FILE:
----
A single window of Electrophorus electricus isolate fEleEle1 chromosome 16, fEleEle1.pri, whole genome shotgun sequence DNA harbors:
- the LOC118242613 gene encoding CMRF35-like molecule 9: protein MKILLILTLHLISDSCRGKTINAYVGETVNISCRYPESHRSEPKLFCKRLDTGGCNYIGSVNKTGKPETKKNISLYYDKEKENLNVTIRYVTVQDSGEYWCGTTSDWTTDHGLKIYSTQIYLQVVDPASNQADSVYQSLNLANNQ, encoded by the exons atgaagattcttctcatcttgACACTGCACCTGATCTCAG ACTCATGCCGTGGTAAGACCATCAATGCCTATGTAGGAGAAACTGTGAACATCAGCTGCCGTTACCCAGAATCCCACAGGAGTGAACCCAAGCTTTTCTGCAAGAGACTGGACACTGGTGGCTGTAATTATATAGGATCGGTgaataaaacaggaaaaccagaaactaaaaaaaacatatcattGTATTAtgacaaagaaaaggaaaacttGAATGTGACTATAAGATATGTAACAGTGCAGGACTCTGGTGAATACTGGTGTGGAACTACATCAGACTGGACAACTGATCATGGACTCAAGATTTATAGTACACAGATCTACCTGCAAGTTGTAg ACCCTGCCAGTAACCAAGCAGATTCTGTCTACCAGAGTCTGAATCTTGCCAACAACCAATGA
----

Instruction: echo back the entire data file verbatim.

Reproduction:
A single window of Electrophorus electricus isolate fEleEle1 chromosome 16, fEleEle1.pri, whole genome shotgun sequence DNA harbors:
- the LOC118242613 gene encoding CMRF35-like molecule 9: protein MKILLILTLHLISDSCRGKTINAYVGETVNISCRYPESHRSEPKLFCKRLDTGGCNYIGSVNKTGKPETKKNISLYYDKEKENLNVTIRYVTVQDSGEYWCGTTSDWTTDHGLKIYSTQIYLQVVDPASNQADSVYQSLNLANNQ, encoded by the exons atgaagattcttctcatcttgACACTGCACCTGATCTCAG ACTCATGCCGTGGTAAGACCATCAATGCCTATGTAGGAGAAACTGTGAACATCAGCTGCCGTTACCCAGAATCCCACAGGAGTGAACCCAAGCTTTTCTGCAAGAGACTGGACACTGGTGGCTGTAATTATATAGGATCGGTgaataaaacaggaaaaccagaaactaaaaaaaacatatcattGTATTAtgacaaagaaaaggaaaacttGAATGTGACTATAAGATATGTAACAGTGCAGGACTCTGGTGAATACTGGTGTGGAACTACATCAGACTGGACAACTGATCATGGACTCAAGATTTATAGTACACAGATCTACCTGCAAGTTGTAg ACCCTGCCAGTAACCAAGCAGATTCTGTCTACCAGAGTCTGAATCTTGCCAACAACCAATGA